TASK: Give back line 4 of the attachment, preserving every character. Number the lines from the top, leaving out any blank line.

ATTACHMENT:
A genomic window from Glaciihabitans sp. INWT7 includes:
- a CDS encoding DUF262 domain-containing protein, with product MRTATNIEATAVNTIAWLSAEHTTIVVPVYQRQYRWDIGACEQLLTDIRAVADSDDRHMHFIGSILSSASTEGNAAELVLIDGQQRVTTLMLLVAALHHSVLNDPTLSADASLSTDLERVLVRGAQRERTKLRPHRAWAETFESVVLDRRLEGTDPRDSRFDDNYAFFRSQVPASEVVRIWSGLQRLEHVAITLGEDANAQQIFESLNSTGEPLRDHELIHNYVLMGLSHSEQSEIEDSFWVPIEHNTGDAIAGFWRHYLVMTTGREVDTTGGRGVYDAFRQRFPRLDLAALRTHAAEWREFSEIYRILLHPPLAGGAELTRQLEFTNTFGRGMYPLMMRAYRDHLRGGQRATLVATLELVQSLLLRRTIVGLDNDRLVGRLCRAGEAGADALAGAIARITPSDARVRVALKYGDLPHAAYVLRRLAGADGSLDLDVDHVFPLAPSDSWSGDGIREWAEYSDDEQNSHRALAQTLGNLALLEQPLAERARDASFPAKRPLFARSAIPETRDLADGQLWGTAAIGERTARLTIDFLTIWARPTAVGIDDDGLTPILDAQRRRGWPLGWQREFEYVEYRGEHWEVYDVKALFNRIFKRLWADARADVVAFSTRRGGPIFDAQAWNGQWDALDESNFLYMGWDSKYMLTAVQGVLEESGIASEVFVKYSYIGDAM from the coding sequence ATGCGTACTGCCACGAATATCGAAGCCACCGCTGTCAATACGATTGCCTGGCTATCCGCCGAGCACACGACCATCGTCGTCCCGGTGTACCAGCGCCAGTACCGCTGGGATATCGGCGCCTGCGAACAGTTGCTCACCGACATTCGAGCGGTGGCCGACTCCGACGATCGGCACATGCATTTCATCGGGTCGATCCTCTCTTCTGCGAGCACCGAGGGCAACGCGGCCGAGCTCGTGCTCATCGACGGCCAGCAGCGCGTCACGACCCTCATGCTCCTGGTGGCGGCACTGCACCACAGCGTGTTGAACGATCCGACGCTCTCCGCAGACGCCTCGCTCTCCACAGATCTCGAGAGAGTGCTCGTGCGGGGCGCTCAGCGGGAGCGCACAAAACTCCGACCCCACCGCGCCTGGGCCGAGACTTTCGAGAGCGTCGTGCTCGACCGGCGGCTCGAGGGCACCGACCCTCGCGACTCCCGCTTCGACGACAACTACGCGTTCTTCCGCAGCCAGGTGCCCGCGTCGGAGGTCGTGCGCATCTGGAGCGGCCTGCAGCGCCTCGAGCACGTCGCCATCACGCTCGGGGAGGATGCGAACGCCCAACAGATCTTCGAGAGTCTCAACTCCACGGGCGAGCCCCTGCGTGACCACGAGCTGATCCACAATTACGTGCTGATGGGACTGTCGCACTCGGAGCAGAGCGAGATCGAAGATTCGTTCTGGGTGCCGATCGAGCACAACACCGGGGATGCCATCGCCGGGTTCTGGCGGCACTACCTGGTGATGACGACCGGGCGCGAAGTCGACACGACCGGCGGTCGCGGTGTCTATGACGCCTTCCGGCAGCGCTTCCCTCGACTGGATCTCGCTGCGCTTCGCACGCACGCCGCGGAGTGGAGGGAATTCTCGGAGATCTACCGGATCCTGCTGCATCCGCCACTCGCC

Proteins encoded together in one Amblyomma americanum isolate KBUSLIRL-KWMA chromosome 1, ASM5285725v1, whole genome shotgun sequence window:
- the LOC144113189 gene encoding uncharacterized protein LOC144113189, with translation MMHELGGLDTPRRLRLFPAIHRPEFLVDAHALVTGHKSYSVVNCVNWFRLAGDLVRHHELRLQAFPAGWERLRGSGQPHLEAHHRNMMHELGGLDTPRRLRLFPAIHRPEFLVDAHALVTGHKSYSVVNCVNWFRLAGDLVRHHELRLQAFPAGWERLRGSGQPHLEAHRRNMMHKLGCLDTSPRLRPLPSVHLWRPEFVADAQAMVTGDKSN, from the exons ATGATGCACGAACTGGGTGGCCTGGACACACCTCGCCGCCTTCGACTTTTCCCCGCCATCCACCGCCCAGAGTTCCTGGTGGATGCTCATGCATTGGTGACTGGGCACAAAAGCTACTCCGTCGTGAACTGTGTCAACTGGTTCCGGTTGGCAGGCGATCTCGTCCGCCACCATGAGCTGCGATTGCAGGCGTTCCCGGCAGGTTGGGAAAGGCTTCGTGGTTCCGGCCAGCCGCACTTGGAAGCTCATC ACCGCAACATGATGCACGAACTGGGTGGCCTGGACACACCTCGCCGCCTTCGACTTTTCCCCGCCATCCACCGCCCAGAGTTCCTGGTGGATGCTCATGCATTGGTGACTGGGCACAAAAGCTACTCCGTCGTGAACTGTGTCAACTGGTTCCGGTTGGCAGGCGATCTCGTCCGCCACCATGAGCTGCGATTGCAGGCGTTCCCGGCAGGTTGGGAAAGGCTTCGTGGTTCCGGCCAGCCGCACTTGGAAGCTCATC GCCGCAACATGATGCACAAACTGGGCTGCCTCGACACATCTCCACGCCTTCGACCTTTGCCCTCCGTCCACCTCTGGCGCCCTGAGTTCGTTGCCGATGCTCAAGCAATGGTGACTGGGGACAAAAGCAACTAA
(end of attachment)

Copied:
- the LOC144113189 gene encoding uncharacterized protein LOC144113189, with translation MMHELGGLDTPRRLRLFPAIHRPEFLVDAHALVTGHKSYSVVNCVNWFRLAGDLVRHHELRLQAFPAGWERLRGSGQPHLEAHHRNMMHELGGLDTPRRLRLFPAIHRPEFLVDAHALVTGHKSYSVVNCVNWFRLAGDLVRHHELRLQAFPAGWERLRGSGQPHLEAHRRNMMHKLGCLDTSPRLRPLPSVHLWRPEFVADAQAMVTGDKSN, from the exons ATGATGCACGAACTGGGTGGCCTGGACACACCTCGCCGCCTTCGACTTTTCCCCGCCATCCACCGCCCAGAGTTCCTGGTGGATGCTCATGCATTGGTGACTGGGCACAAAAGCTACTCCGTCGTGAACTGTGTCAACTGGTTCCGGTTGGCAGGCGATCTCGTCCGCCACCATGAGCTGCGATTGCAGGCGTTCCCGGCAGGTTGGGAAAGGCTTCGTGGTTCCGGCCAGCCGCACTTGGAAGCTCATC ACCGCAACATGATGCACGAACTGGGTGGCCTGGACACACCTCGCCGCCTTCGACTTTTCCCCGCCATCCACCGCCCAGAGTTCCTGGTGGATGCTCATGCATTGGTGACTGGGCACAAAAGCTACTCCGTCGTGAACTGTGTCAACTGGTTCCGGTTGGCAGGCGATCTCGTCCGCCACCATGAGCTGCGATTGCAGGCGTTCCCGGCAGGTTGGGAAAGGCTTCGTGGTTCCGGCCAGCCGCACTTGGAAGCTCATC GCCGCAACATGATGCACAAACTGGGCTGCCTCGACACATCTCCACGCCTTCGACCTTTGCCCTCCGTCCACCTCTGGCGCCCTGAGTTCGTTGCCGATGCTCAAGCAATGGTGACTGGGGACAAAAGCAACTAA